Some other tasks are not so important and can be easily postponed to the next sprint. Not delivering those tasks does not have an impact on the expectations from stakeholders.

So there is kind of a priority of tasks within a sprint. Some of the tasks just have to be delivered. Some other should be delivered, but in case the team is not able to finish all of the tasks, it is better to leave those tasks behind and pick them up in the next sprint.

The sprint goal

The sprint goal describes what you wanna achieve in the sprint. It describes a state in which you want your system to be after the sprint is completed.

For example, the sprint goal of my team in the previous sprint was: “Having a Chef cookbook to automatically provision a machine for IPAM API in Live Replica“.

Let me explain, what that means: IPAM API (IP address management) is the product we are currently working on. And Live Replica is the name of one of our test environments.

Chef is a tool to manage your infrastructure in code. This means, you can write code – so called cookbooks – to define, in which state you want to be your machine in. With state I mean the software you want to have installed, firewall rules, environment variables, etc.

Anyway, the goal was to create a cookbook, which prepares all necessary components to install our application automatically in the test environment.

By the way: we achieved our goal 🙂

When and who

The sprint goal is defined from the team during sprint planning.

It is important that you set a goal, which is possible to achieve. It does not make sense to define a target, which you already know the team is not able to accomplish. Everybody in the team has to commit to it, it is a team decision.

When you define the sprint goal, then be specific, so there is no doubt what exactly needs to be in place in order to achieve the goal.

Make your goal visible

When you have defined your sprint goal, write it down on a sticky note with big red letters and make it visible. It should catch the attention of the team members and remind them about the goal.

This makes sure it is clear and obvious for everybody in the team, what the team wants to accomplish in the current sprint. This will help that everybody is aligned and the team works together with the right focus.

In my team we put the sticky note with the sprint goal on the scrum board. Every day in the morning at 9:30 we get together in front of the scrum board for the daily scrum. There we quickly update each other about what everybody did yesterday and is planning for today to achieve the sprint goal.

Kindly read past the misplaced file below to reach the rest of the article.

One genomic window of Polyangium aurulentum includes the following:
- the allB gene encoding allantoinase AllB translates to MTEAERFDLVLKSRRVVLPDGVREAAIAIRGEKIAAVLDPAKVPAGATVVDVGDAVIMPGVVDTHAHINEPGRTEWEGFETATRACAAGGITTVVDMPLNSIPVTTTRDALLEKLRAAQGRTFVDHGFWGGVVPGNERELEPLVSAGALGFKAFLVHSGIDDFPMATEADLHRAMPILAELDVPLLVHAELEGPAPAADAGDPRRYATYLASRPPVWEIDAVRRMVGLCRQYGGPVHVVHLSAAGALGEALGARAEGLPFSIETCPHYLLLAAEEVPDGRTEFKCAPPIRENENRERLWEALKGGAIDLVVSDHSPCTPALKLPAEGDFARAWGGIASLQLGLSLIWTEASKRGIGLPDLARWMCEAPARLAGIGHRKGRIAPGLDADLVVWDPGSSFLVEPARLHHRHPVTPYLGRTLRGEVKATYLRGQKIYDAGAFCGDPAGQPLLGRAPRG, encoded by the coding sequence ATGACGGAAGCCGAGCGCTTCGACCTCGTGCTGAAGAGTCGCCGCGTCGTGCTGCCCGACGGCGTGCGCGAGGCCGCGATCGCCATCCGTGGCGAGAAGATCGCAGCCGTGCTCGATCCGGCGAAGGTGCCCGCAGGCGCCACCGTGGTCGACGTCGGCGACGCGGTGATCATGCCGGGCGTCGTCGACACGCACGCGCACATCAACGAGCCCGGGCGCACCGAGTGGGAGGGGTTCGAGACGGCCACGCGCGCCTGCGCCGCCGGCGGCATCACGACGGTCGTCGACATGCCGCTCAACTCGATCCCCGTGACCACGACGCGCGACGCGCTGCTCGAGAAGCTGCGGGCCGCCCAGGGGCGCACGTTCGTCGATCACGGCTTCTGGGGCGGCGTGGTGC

This helps us to keep the focus and work together towards the defined goal.

We also mark the tasks, which have to be finished in order to achieve the sprint goal. We actually just put a thick red frame around those printed cards to emphasize the importance over other tasks. So this helps to make it obvious to the team, which tasks have higher priority.

A sprint goal facilitates team collaboration

A great side effect of defining a sprint goal is that it facilitates the collaboration within the team.

If one member is done with her tasks and there is no more task in the To-Do list, then instead of adding another task to the sprint, she will ask other team members whether they need help.

And that’s actually exactly what we want.

I noticed that some teams have the mentality that tasks are owned by certain team members. The one who picks up the task owns it. The attitude in the team is like: if he is not able to finish his task in time, then it is his fault.

But the attitude should be: if we were not able to finish that task, then it is our fault!

If you have a defined a sprint goal, then this facilitates the team collaboration within the team and members help each other and work together to achieve that goal.

Ok, to finalize this post, let me tell you that I am convinced that having a defined sprint goal keeps the team focused and facilitates team collaboration.

So, if you don’t define sprint goals yet, give it a shot. It probably will not change the attitude of the team in just 1 sprint, but try it for 5 sprints and then I am quite sure you will notice a difference.

That’s it for today. Let me know if you think a sprint goal might be a good idea and you will try it. And if so, I am very curious about your experience to introduce a goal for each sprint.

So have a great day and HabbediEhre!

Can you plan for operational work?

Planning operational work is difficult, because you don’t know at the time of planning, what and how many operational tasks you have to work on in the upcoming sprint. But a big part of operational work can be planned based on experience from previous sprints.

Operational work is quite hard to plan in a sprint, because it is very hard to estimate how much operational work there is going to be in the upcoming sprint.

The previous 4 sprints I was helping out as a scrum master in another team in my company, the CDN team.

Those guys have a couple of hundred machines, which they have to manage and maintain.

And naturally every now and then a machine breaks and has to be fixed.

But as you don’t know upfront, how many machines need to be fixed and how hard that will be, it is pretty difficult to plan such tasks upfront.

In the CDN team we distinguish between development work and operational work.